Bank of America Corp. on Tuesday announced plans to invest $500 million in inner-city businesses as part of President Clinton's push to fight poverty.
At a ceremony with the President in East St. Louis, Ill., Catherine P. Bessant, president of the bank's community development banking group, unveiled the Bank of America Catalyst Fund.
The equity fund is to provide money to help inner-city small businesses get started or expand operations. In return, the fund would get ownership stakes.
Of the total investment, Bank of America pledged $100 million to existing community development financial institutions that already work with small businesses in inner-city and other markets.
President Clinton is criss-crossing the country on a four-day tour of economically underserved communities to bring attention to the administration's New Markets Initiative.
That effort is designed to encourage investing in these areas rather than in emerging foreign markets.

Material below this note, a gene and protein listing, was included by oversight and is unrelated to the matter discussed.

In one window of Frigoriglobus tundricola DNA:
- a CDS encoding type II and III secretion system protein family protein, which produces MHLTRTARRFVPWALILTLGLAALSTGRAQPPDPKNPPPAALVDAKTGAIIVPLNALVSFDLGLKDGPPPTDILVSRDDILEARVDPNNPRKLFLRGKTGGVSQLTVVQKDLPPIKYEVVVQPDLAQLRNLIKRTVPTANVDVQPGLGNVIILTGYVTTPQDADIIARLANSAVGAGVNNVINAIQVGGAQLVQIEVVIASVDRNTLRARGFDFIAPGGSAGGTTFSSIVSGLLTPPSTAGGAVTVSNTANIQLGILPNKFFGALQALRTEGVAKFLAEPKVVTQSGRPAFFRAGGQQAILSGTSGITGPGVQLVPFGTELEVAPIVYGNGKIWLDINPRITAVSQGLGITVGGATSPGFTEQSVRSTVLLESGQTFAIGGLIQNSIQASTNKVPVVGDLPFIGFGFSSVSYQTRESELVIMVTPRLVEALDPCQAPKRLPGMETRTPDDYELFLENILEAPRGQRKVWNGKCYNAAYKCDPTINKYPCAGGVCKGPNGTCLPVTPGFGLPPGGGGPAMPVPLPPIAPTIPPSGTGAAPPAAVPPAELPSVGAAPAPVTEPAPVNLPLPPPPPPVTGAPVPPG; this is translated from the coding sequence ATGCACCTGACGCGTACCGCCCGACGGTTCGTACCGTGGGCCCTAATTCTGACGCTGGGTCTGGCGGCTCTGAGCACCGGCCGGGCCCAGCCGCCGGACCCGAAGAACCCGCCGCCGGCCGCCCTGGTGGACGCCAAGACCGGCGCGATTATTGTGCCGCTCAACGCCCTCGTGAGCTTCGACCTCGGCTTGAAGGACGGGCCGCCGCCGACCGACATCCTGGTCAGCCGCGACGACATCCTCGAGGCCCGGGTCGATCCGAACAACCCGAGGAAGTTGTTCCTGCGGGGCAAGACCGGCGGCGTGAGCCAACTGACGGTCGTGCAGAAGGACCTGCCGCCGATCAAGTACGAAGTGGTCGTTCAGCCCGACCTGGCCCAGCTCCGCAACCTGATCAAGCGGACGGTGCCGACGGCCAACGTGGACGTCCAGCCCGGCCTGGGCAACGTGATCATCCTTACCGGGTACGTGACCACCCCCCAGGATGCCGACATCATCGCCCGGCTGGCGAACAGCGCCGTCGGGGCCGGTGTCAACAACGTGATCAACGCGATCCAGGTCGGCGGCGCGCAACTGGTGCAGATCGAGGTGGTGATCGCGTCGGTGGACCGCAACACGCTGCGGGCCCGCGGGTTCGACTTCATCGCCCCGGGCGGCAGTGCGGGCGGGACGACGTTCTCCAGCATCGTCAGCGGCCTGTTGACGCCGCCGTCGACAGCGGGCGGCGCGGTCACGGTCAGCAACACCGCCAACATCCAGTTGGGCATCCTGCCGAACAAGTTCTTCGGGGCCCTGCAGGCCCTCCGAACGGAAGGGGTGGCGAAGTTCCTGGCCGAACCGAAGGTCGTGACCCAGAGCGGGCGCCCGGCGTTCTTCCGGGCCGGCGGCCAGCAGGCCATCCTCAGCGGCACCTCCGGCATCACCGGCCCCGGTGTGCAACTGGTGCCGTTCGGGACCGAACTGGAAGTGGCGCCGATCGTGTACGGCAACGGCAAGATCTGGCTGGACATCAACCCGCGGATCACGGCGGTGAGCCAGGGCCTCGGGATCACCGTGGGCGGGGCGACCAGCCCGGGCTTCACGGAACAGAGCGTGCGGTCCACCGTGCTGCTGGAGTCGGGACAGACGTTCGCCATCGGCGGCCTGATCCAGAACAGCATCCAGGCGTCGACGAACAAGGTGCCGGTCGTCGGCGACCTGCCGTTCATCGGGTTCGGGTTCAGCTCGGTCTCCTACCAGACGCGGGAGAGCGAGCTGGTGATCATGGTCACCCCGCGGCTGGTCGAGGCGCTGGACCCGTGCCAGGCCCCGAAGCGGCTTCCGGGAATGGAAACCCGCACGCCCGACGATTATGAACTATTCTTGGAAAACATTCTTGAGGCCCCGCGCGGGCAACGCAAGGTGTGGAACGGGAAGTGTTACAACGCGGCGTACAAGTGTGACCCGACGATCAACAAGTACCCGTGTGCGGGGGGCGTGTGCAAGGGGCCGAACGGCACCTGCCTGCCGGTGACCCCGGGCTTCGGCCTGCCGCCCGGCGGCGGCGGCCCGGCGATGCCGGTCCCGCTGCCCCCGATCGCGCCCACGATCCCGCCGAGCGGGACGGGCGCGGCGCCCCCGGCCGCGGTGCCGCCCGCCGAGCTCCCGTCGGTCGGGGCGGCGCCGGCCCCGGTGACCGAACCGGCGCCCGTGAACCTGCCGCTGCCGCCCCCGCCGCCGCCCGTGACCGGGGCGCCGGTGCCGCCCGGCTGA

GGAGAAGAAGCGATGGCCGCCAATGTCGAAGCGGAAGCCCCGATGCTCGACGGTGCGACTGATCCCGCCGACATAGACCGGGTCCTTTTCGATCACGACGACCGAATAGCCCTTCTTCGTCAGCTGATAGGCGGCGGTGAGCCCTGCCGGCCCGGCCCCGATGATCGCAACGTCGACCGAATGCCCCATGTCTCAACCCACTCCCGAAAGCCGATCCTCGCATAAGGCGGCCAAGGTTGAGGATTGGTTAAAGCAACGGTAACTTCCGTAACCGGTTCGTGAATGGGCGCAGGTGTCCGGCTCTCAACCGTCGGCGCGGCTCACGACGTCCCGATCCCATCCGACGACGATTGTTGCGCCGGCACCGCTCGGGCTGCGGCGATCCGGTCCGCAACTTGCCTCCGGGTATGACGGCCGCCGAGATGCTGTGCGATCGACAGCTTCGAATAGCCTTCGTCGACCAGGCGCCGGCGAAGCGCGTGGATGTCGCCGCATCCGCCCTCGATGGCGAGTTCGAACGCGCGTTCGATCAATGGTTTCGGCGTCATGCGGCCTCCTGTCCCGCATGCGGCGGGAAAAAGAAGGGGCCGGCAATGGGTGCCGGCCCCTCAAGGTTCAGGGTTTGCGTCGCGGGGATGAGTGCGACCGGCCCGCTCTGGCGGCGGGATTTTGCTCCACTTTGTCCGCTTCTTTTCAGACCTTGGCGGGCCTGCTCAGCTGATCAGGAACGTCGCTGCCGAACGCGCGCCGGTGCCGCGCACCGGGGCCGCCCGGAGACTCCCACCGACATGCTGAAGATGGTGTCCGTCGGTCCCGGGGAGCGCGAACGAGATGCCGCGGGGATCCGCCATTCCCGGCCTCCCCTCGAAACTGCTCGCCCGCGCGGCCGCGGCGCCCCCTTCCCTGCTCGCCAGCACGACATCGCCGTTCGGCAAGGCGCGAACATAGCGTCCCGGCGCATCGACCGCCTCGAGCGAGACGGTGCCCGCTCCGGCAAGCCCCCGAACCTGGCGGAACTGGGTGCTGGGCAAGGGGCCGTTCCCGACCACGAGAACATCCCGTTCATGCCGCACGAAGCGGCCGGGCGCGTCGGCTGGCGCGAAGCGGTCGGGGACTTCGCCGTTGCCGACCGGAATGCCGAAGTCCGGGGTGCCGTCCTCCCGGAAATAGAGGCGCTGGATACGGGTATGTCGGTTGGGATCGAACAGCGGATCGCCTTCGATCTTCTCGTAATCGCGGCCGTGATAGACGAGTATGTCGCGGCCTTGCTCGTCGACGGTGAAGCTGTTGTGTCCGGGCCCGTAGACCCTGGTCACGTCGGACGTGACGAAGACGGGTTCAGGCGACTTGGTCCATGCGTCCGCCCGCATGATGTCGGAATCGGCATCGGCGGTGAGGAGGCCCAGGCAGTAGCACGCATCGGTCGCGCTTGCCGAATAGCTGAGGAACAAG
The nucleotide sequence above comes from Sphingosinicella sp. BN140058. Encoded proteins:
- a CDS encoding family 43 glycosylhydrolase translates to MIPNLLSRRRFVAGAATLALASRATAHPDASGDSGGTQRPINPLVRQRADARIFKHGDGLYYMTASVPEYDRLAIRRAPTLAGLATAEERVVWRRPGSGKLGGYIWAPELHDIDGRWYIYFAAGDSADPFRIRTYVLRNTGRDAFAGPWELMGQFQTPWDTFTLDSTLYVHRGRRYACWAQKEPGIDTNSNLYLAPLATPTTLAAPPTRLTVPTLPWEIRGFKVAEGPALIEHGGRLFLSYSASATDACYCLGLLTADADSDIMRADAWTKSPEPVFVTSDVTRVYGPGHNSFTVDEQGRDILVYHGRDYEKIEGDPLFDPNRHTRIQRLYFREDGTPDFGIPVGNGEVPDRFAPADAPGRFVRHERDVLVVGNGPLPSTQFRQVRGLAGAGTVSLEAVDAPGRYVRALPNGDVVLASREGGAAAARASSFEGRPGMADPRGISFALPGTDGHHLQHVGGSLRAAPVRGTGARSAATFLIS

Other banking companies involved are Bank One Corp., Deutsche Bank, and First Union Corp.
First Union has pledged at least $5 million of small-business equity investments and loans this year and next year in the Appalachian region, which covers 20% of the banking company's geographic spread, a spokeswoman said.
"There's a huge role for the private sector because the private sector has a huge amount of capital available," said Vickie Tassan, a Washington- based senior vice president in Bank of America's community development banking group.
The Catalyst Fund was created as an alternative for companies having trouble getting financing, Ms. Tassan said. Its first investments will probably be made in a few months, she added.
Tuesday's announcement is part of a $350 billion commitment to community development announced last summer when NationsBank Corp. and Bank of America merged to create the nation's largest bank, with $614 billion of assets. The $500 million fund is the largest single commitment announced to date by the Charlotte, N.C.-based bank.
"We're looking for investment opportunities where there is a big impact in a local community," Ms. Tassan said. "This would really set them (businesses) afire.
"We have other programs and projects that would cover lower-end, smaller deals," she said.